I do not know whether the British Government wish to enter into enhanced co-operation on taxation, but I believe that it will happen. This week I had sent to me a paper dated 1 June 2001, produced by Mr. Bernhard Zepter, the Deputy Secretary-General of the European Commission, on tax policy in the European Union. I do not think that the hon. Member for Stone has received it yet, so I think I am a step ahead of him. I suspect that it will be in the next edition of "European Forum" now that I have mentioned it on the Floor of the House.

The paper is called "Tax policy in the European Union—Priorities for the years ahead." It was sent by Mr. Zepter to Mr. Javier Solana. Unlike the hon. Member for Stone, who seems to dislike the gentleman, I have nothing against Mr. Solana. Mr. Solana describes himself as as a secretary-general but also as a high representative.

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May I make a slight plea to the Minister for Europe, the Minister for plain speaking, who is represented by an equally plain speaker in the Under-Secretary, my hon. Friend the Member for Rotherham (Mr. MacShane)? I can see that my hon. Friend assents to that. Could they please stop calling themselves high representatives? It has a Gilbertian ring about it. They have been doing it certainly since I have been involved. I think that it goes back to the European Coal and Steel Community. No doubt it is a diplomatic phrase that keeps the diplomatic corps happy.

Mr. Cash: In the operas to which the right hon. Gentleman is referring, it was the lord high executioner.

Denzil Davies: I did not like to digress, Sir Michael, or you might have said that I was out of order.

"Secretary-General" I do not mind. "Secretary" would be all right, but everyone is a secretary-general these days. But not "high representative" please. If we are getting rid of flummery and diplomatic language and adopting plain speaking, let us drop these rather silly titles. That is a small and perhaps frivolous point.

I refer the Committee to paragraph 4.4 of the document. I accept that Foreign Office Ministers have not seen it, at least for the purposes of this debate. It relates to enhanced co-operation in the field of taxation. The paper is about taxation and ways of getting round the veto. It is not put in such plain language, but in effect it tells the high representative how the Commission would like to find ways to get round the veto on taxation, especially direct taxation, because the Commission rightly believes that it hampers the development of the internal market. I believe that it affects the euro as well.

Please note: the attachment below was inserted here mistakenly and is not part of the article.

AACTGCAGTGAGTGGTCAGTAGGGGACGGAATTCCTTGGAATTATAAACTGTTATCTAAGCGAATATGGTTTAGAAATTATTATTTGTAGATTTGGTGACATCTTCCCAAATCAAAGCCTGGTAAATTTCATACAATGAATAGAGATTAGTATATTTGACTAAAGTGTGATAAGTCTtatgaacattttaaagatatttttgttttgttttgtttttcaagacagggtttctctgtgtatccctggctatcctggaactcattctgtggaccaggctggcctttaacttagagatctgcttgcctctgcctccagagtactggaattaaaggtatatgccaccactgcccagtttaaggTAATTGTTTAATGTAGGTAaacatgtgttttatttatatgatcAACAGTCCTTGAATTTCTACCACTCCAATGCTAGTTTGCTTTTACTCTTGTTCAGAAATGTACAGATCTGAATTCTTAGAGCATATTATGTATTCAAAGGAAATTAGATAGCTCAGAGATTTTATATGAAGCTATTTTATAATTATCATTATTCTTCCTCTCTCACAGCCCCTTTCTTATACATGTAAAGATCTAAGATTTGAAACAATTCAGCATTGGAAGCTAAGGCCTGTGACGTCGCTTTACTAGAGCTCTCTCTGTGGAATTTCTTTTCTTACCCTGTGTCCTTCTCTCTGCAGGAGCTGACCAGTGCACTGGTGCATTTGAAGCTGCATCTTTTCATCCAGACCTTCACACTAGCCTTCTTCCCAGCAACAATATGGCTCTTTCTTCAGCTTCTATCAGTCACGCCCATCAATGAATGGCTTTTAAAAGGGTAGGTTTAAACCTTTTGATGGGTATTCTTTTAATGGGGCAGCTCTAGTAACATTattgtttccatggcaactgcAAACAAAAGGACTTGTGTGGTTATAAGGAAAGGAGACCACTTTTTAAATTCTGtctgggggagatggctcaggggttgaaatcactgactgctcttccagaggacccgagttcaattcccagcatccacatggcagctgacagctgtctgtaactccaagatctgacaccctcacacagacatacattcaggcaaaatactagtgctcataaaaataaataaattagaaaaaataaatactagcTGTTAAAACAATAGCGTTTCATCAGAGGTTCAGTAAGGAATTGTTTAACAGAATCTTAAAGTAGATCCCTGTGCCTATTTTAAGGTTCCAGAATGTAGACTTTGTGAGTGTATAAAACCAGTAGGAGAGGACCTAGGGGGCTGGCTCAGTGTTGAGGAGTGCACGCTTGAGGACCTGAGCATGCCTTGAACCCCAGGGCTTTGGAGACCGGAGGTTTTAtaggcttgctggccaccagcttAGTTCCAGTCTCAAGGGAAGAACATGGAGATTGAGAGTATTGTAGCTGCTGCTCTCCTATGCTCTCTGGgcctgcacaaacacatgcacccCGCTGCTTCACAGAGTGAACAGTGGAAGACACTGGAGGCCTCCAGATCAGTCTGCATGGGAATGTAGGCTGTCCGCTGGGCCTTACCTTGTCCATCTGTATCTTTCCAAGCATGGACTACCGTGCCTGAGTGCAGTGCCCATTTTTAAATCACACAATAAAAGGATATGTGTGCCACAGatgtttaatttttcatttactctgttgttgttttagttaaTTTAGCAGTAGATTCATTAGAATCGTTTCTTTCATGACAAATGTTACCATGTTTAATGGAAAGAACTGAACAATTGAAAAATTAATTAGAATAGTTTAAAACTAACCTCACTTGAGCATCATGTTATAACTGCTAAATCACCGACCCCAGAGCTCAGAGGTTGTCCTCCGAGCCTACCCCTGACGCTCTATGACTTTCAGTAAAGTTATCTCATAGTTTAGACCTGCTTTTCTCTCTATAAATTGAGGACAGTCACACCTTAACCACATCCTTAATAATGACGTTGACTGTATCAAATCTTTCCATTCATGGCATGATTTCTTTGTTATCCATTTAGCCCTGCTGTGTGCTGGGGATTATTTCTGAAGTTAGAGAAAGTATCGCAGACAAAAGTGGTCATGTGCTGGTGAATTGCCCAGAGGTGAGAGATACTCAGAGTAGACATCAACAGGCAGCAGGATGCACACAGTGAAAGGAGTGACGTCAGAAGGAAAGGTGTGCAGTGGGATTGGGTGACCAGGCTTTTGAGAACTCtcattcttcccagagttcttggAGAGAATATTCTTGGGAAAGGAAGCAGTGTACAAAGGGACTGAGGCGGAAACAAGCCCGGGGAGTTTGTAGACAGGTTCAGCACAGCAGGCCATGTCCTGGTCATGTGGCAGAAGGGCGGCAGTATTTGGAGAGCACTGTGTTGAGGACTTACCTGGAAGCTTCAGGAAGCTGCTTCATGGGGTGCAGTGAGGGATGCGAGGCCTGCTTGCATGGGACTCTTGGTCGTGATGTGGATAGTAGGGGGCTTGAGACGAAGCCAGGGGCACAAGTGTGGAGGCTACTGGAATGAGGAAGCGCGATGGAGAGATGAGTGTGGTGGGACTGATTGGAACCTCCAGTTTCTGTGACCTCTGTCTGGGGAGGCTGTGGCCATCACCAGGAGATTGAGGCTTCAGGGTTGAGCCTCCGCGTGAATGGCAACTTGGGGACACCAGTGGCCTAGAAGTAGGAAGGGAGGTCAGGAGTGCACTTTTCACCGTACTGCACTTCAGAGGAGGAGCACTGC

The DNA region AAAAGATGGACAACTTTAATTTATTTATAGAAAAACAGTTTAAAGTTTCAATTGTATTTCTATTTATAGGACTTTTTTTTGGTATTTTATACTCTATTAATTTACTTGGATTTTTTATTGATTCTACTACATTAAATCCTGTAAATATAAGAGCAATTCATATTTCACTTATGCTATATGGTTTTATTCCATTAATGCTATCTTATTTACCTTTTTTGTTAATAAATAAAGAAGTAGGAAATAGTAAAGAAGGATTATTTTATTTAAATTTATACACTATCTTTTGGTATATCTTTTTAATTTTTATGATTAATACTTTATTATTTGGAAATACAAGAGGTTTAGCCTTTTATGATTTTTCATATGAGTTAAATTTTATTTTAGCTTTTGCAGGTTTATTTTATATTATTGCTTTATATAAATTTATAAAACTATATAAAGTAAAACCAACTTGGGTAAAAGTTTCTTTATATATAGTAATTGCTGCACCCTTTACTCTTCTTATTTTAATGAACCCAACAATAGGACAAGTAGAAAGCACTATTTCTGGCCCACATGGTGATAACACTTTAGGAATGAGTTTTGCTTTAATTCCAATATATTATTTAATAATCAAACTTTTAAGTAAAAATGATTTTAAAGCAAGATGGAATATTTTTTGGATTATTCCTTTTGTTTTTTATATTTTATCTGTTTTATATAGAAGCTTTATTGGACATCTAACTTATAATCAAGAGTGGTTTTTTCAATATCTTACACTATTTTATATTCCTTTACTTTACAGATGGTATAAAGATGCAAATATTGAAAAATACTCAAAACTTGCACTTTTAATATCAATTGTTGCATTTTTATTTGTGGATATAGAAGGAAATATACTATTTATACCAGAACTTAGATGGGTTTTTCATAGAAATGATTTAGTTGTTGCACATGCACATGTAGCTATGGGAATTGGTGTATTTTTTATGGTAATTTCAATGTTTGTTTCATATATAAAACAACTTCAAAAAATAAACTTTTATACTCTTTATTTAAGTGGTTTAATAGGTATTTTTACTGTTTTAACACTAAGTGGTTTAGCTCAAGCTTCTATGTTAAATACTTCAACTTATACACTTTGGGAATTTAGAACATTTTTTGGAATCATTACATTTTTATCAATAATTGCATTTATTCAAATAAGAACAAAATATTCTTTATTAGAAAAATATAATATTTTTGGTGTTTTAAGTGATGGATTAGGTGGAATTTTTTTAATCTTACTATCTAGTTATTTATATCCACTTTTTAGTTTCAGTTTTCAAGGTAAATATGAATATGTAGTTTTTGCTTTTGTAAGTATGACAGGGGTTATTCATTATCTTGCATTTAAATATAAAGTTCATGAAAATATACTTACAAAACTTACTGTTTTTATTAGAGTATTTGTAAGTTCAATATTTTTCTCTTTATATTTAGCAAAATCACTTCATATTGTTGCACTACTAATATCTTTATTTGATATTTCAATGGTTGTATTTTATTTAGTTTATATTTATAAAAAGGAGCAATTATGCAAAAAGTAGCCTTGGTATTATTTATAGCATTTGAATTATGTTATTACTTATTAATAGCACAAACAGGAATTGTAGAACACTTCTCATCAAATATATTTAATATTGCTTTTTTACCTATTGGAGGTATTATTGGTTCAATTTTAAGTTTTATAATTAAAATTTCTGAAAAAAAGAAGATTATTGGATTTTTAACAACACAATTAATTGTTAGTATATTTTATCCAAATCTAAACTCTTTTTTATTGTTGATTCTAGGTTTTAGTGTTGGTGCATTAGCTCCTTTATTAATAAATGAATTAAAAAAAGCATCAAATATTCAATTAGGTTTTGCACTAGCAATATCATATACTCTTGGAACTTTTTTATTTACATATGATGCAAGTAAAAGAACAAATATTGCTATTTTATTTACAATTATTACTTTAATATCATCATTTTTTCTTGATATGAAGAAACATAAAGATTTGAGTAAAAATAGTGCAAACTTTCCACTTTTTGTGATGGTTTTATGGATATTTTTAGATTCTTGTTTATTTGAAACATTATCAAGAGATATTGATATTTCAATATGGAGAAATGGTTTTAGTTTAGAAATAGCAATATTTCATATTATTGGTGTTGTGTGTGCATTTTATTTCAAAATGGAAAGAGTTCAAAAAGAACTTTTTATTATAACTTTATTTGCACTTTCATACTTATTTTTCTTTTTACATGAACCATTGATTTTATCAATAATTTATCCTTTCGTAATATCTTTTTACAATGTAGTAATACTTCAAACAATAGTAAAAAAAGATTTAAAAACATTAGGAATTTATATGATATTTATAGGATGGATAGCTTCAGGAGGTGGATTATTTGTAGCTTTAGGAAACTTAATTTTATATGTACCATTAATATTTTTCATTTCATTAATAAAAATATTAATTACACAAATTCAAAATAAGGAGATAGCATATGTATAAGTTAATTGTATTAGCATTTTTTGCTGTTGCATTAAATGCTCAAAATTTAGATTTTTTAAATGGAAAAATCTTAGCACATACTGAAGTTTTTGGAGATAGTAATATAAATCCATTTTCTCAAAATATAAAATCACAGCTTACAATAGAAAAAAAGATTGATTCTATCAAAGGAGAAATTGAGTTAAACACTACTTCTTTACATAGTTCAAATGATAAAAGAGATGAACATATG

Many ideas are put forward in the document, including something called soft legislation, which is not in fact legislation but guidelines. We will leave that for another occasion. One area that the Commissioners hit on—they are very clever, these people—was enhanced co-operation. I shall quote paragraph 4.4, as probably no one else but me has a copy. The Deputy Secretary-General writes:

That does not give the steps correctly. The eight member states obviously have to get together first. Then, as new article 11 states, the eight member states tell the Commission, the Commission puts a proposal back to the eight member states and they pass it by qualified majority.

The document continues:

enhanced co-operation in both direct and indirect taxation—

Clearly, it would not undermine the internal market. In the view of the Commission, it could probably be said to enhance the internal market if eight, nine or 10 states harmonised their tax rates or certainly their tax structures, gradually moving towards harmonisation of rates, as is happening with VAT.

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The document also says that the arrangement must not

Well, it would not in taxation cases. It says that the arrangement must not

I should not have thought it would; again, it could be argued by the proponents that it would enhance co-operation, given that different tax rates and structures distort competition. Similarly, the arrangement must not

It would not do that either.

It is clearly the view of the Commission that the ideas in the document are a pretty good wheeze to get round the awful veto by member states of changes in direct or indirect taxation. This interesting document continues:

That is correct. There are not only international tax treaties; I believe that certain countries within the EU have their own tax treaties, mainly to regulate cross-border transactions. The document continues:

this comes back to a point that was buried in the speech of the hon. Member for Stone—

this is the sting in the tail—

Of course they would be, if eight, nine or 10 states decided to enter into enhanced co-operation on direct or indirect taxation. The document goes on to deal with indirect taxation. VAT is already practically harmonised, so there is not much room for enhanced co-operation there.